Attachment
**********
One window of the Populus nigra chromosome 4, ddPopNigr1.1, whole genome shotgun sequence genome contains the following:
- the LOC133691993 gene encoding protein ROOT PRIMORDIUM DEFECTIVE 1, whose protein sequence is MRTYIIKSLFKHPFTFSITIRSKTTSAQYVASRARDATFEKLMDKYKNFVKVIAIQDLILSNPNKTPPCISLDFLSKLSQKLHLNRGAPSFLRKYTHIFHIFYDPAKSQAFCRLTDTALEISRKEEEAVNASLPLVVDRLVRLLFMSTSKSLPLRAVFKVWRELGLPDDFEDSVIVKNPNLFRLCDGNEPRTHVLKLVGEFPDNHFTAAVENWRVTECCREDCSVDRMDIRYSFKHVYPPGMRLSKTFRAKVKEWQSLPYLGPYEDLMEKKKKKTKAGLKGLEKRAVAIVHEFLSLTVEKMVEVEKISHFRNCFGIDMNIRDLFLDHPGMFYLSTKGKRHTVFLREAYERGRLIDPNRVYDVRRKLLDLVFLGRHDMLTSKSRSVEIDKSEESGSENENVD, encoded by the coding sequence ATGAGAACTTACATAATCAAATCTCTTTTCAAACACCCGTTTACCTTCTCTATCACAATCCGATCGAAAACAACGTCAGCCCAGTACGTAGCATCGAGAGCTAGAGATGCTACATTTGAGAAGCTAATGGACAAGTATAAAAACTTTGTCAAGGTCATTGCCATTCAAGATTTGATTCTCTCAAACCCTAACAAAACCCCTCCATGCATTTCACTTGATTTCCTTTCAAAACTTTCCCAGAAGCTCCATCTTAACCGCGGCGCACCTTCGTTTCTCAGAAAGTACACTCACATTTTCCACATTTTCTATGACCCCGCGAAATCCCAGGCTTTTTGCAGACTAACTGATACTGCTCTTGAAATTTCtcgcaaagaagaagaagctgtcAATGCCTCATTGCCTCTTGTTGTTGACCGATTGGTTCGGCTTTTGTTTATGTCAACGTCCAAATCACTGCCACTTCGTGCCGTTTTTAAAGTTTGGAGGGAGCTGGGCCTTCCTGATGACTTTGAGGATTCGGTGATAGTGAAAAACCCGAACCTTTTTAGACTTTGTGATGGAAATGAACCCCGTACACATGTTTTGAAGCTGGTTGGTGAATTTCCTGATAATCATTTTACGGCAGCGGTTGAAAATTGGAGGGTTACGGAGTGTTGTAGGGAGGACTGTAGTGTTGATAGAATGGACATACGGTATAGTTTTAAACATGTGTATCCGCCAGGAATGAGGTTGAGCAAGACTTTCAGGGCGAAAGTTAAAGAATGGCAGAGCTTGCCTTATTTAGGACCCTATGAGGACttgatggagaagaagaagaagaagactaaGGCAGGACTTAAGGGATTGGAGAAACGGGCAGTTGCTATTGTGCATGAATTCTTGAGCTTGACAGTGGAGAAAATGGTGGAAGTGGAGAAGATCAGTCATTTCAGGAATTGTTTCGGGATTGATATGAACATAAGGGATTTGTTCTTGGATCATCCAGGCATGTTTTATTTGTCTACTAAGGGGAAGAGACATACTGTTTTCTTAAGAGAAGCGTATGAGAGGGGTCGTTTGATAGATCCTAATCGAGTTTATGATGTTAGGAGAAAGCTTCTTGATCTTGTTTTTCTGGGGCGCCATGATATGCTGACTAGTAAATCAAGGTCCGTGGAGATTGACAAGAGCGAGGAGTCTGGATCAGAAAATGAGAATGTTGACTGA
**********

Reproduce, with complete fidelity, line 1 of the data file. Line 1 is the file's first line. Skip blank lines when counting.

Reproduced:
One window of the Populus nigra chromosome 4, ddPopNigr1.1, whole genome shotgun sequence genome contains the following: